Microorganisms in the microbiome act upon dietary fiber, creating SCFAs. Three types of SCFAs are propionate, butyrate, and acetate. Each of these substances has specific actions and receptors on many types of cells in the body. Studies have shown that the actions of various SCFAs can modulate the immune system and have a positive effect on neuroplasticity (12).

One of the ways SCFAs interact with the immune system is to bind to an immune cell at the G-protein coupled receptors (GPCRs), which respond to the chemical information with a series of cellular reactions. For example, these immune cells may release anti-inflammatory cytokines (signaling molecules made up of small proteins involved in the immune system) or other immune-regulating substances. Conversely, SCFAs can also inhibit the creation of pro-inflammatory cytokines, with the net effect of reducing inflammation.

The SCFA sodium butyrate, for example, has two anti-inflammatory actions. It can increase IL-10, an anti-inflammatory cytokine that suppresses pro-inflammatory cytokines. It can also inhibit IL-12, which is inflammatory (13).

One of the SCFAs, propionic acid, was correlated with reduced pro-inflammatory cytokine Th1, and increased functionality of T regulatory cells (Tregs), which produce anti-inflammatory cytokines and encourage tissue repair. This impressive study showed that three years of supplementation of propionic acid reduced brain atrophy in patients with the condition of Multiple Sclerosis, which is both autoimmune and neurodegenerative (12).

Additionally, SCFAs help maintain the tight junctions of the blood-brain barrier (BBB), which keep toxins and other potentially hazardous chemicals from moving from the bloodstream into the brain. SCFAs do this by binding to receptors on the tight junctions, causing particular proteins to be released, fortifying the barrier. In this way, a healthy microbiome that produces SCFAs is neuroprotective.

Note, the same processes that help protect the BBB are also the same ones that protect the gut mucosal barrier. Indeed, a gut suffering from dysbiosis (imbalance) may increase the risks of a compromised BBB and neurodegenerative disease.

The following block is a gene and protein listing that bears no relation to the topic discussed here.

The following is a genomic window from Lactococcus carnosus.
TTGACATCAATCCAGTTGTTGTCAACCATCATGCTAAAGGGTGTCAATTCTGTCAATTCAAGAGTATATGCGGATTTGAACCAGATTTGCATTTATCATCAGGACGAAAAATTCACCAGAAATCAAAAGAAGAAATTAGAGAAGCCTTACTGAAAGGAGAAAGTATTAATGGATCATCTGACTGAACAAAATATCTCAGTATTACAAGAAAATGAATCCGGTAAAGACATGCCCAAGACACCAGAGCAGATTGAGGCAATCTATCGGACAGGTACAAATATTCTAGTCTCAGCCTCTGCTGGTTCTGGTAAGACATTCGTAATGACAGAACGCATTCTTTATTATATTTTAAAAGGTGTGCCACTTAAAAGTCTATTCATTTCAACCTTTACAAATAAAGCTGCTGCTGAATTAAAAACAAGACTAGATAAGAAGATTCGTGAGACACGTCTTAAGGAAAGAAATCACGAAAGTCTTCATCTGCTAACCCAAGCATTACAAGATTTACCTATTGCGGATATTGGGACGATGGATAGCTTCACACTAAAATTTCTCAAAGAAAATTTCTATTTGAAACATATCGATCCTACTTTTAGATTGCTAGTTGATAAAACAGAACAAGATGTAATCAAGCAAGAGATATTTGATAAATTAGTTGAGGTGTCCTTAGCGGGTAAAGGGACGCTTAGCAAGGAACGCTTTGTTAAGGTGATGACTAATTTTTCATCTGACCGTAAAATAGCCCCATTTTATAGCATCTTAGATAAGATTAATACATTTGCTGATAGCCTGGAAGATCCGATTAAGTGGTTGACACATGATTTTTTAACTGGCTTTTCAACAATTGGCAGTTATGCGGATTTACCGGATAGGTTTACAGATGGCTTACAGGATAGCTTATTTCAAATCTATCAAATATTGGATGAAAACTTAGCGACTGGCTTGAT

Inducing the Microbiome to Aid in Being Neuroprotective

There are multiple ways to manipulate the microbiome to cause a cascade of neuroprotective actions, resulting in less inflammation and oxidative stress. Studies focus on the inputs to (and outputs from) the microbiome and trace the effects to the brain. A couple of these approaches to manipulating the microbiome are attractive because the inputs are dietary in nature. The mere act of changing what one eats has measurable effects on the brain. The other manipulation of the microbiota is interesting because it’s the scientific equivalent of “fake it till you make it,” implanting fecal matter with favorable microbial species into the intestines of the microbiome-challenged.

Microbiome Manipulation #1 – Consume a Mediterranean Diet

The Mediterranean diet has been deemed healthy by several entities now, including the CDC (14) and the Cleveland Clinic (15). The Mediterranean eating style mimics the diets of the countries along the Mediterranean sea. They don’t all eat the same things, but they do have many foods in common, including (14):

  • A high volume of fresh vegetables, fruits, beans, whole grains, and nuts
  • The use of extra virgin olive oil
  • Reduced amounts of red meat and dairy
  • Very few processed foods

Many elements in the Mediterranean diet (MD) are anti-inflammatory in nature. For example, extra virgin olive oil contains polyphenols, compounds that have been studied for their ROS scavenging properties (16), prevention of metabolic disorders and cardiovascular disease (16), and reduction of the inflammation marker C-reactive protein (17).

Notably, a year-long study of the MD on “non-frail” or “pre-frail” subjects showed a shift in the microbiome that included an increase in SCFAs (18) which we know from other studies are significant drivers of reducing inflammation. A year of the MD also reduced their frailty scores and improved their cognitive function. Additionally, these subjects saw a decrease in the inflammatory marker C-reactive protein. Regarding the microbiome, this study saw that several specific bacterial taxa were enriched by the MD intervention, stepping into keystone positions and being associated with reduced frailty. Other bacterial taxa were associated with frailty.

A randomized clinical trial in 2015 also associated the antioxidant-rich foods of the MD (plus olive oil or nuts) with an improvement in cognitive function as measured by various cognitive tests and seemed to halt cognitive deterioration.

Microbiome Manipulation #2: Consume Probiotics or Prebiotics